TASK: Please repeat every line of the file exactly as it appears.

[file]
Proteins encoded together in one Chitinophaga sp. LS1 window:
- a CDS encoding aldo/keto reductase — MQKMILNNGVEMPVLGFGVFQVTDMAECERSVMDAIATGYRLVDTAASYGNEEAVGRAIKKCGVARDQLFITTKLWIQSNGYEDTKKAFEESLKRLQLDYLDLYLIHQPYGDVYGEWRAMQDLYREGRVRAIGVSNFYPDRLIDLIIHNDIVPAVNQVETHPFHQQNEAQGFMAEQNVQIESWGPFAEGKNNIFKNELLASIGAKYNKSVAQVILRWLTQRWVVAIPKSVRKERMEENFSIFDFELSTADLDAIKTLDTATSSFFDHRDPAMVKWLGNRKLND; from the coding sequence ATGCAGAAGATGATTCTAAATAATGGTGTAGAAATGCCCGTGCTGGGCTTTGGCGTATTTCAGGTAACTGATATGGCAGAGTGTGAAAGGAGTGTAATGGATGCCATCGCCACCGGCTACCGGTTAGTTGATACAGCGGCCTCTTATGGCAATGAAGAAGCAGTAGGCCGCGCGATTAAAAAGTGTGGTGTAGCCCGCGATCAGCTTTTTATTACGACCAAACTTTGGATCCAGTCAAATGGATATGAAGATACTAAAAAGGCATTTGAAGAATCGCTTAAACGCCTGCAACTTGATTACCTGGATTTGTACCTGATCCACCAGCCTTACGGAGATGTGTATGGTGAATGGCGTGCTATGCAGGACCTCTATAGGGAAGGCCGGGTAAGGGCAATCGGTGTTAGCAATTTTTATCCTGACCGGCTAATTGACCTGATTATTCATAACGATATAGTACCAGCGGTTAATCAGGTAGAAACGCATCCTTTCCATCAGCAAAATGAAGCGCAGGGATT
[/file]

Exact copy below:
Proteins encoded together in one Chitinophaga sp. LS1 window:
- a CDS encoding aldo/keto reductase — MQKMILNNGVEMPVLGFGVFQVTDMAECERSVMDAIATGYRLVDTAASYGNEEAVGRAIKKCGVARDQLFITTKLWIQSNGYEDTKKAFEESLKRLQLDYLDLYLIHQPYGDVYGEWRAMQDLYREGRVRAIGVSNFYPDRLIDLIIHNDIVPAVNQVETHPFHQQNEAQGFMAEQNVQIESWGPFAEGKNNIFKNELLASIGAKYNKSVAQVILRWLTQRWVVAIPKSVRKERMEENFSIFDFELSTADLDAIKTLDTATSSFFDHRDPAMVKWLGNRKLND; from the coding sequence ATGCAGAAGATGATTCTAAATAATGGTGTAGAAATGCCCGTGCTGGGCTTTGGCGTATTTCAGGTAACTGATATGGCAGAGTGTGAAAGGAGTGTAATGGATGCCATCGCCACCGGCTACCGGTTAGTTGATACAGCGGCCTCTTATGGCAATGAAGAAGCAGTAGGCCGCGCGATTAAAAAGTGTGGTGTAGCCCGCGATCAGCTTTTTATTACGACCAAACTTTGGATCCAGTCAAATGGATATGAAGATACTAAAAAGGCATTTGAAGAATCGCTTAAACGCCTGCAACTTGATTACCTGGATTTGTACCTGATCCACCAGCCTTACGGAGATGTGTATGGTGAATGGCGTGCTATGCAGGACCTCTATAGGGAAGGCCGGGTAAGGGCAATCGGTGTTAGCAATTTTTATCCTGACCGGCTAATTGACCTGATTATTCATAACGATATAGTACCAGCGGTTAATCAGGTAGAAACGCATCCTTTCCATCAGCAAAATGAAGCGCAGGGATT